To update Hannah’s progress somewhat…
The Cardiac Care Unit (CCU) at Royal Berks were great at taking care of Hannah during the 8 days she was in the hospital. Work were excellent at giving me time off to deal with it all and family rallied around to help us out.
The first consultant did a bubble echo and found evidence of a PFO. This is a defect between the atria, which could explain how a blood clot got in the main branch of her coronary artery. The consultant decided to put her on Warfarin to prevent another clot from occurring (we don’t know why she got a big clot in the first place) and to schedule a Transoesophageal Echocardiogram (TOE) to try to get a clearer idea of how big the PFO is. Interestingly, there may be a link between PFOs and migraines.
Unfortunately, the senior consultant decided against the TOE, as he felt that there was a risk involved and there was little compelling evidence that she would experience any benefits from closing the PFO. We argued the toss, but in the end we couldn’t force him. So she stays on Warfarin, probably lifelong, and is seeing a haematologist to try to find out why she got the clot in the first place (and to make sure it doesn’t happen again).
However, we saw her GP and asked for a referral to a different consultant for a second opinion. Long story short, she went to the London Heart Hospital yesterday and the story’s changed quite a bit.
They did another Bubble Echo and the result was startling.
Essentially, they inject saline bubbles into the bloodstream and then watch where they go. In a normal heart with no problems, one side of the heart goes from black to white on the image as blood is displaced with bubbles. Indeed, this is what happened for Hannah’s heart. However, the nature of the PFO is that it mostly appears in certain conditions, which can be replicated with a Valsalva Manouevre. This creates the same sort of effect as coughing, straining on the toilet or giving birth, and creates a pressure change, drawing the bubbles across the PFO (if there is one).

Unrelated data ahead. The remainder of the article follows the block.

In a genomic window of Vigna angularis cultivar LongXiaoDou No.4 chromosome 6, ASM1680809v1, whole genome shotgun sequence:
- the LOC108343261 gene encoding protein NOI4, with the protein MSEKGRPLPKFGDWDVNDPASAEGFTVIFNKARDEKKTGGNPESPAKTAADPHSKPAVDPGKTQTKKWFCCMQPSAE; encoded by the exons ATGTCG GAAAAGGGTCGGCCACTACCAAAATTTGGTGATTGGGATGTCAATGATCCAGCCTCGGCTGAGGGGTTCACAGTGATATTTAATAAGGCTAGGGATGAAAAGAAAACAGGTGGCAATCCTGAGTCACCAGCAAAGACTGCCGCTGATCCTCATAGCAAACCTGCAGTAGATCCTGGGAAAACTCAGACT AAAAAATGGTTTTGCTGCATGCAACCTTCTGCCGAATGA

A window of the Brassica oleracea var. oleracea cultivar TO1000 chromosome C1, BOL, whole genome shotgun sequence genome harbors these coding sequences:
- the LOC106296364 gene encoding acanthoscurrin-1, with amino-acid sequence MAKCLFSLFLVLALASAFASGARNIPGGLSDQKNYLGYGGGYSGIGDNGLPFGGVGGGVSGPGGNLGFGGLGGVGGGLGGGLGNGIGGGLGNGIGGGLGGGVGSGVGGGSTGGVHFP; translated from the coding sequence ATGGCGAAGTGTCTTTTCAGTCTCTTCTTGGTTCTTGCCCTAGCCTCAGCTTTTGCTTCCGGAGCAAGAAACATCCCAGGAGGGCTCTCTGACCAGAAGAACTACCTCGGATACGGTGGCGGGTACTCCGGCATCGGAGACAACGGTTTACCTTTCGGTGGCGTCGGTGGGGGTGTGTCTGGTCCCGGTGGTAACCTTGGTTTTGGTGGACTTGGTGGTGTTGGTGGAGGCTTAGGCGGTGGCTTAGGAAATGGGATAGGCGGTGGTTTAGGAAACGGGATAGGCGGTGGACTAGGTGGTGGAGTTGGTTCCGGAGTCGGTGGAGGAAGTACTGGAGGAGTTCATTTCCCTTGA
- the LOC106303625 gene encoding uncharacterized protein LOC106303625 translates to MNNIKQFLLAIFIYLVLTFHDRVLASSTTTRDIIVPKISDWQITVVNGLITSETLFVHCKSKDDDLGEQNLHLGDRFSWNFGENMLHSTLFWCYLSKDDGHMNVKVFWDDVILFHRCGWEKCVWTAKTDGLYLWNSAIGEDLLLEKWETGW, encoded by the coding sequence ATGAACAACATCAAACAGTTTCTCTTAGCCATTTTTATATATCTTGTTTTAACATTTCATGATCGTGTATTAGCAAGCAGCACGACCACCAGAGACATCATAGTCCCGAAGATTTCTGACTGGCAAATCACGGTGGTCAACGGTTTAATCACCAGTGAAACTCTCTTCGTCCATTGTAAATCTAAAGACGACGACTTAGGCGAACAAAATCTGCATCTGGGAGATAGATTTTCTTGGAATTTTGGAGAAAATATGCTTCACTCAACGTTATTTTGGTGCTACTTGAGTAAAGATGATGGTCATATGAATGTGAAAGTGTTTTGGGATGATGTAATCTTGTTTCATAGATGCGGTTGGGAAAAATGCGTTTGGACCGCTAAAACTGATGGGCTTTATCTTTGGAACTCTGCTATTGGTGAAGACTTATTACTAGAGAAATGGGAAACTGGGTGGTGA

In a Grade I PFO, you would expect to see maybe a handful of bubbles move across to the other atrium.
In a Grade II PFO, you would see more bubbles.
In a Grade III PFO, you would see a stream of bubble.
When Hannah performed her Valsalva Manouevre, first there was a stream of bubbles, and then the whole atrium turned white. The consultant said it was the largest PFO she’d seen, and a Professor came to see her.
In short, there’s no question that they want to close it. Hopefully they’ll do it before christmas. Hannah will have to be in hospital for a couple of days at least so they can do the procedure and monitor her afterwards. She’ll have to come off the Warfarin and start injecting herself with Heparin. The procedure involves placing a device to occlude the defect. It is relatively low risk, in that it does not involve open heart surgery, but does carry risks.
We still don’t know why she had the clot, she’s tested negative for everything so far so she’s going to Bart’s next week for another appointment with a haematologist.
In herself, she still tires easily and is far from fully recovered but she soldiers on.
[UPDATE: I’m not desperately happy about the cardiologist at Royal Berks, but the London Heart Hospital are sending him the information and were clearly not happy. Will decide whether to make a complaint or not.]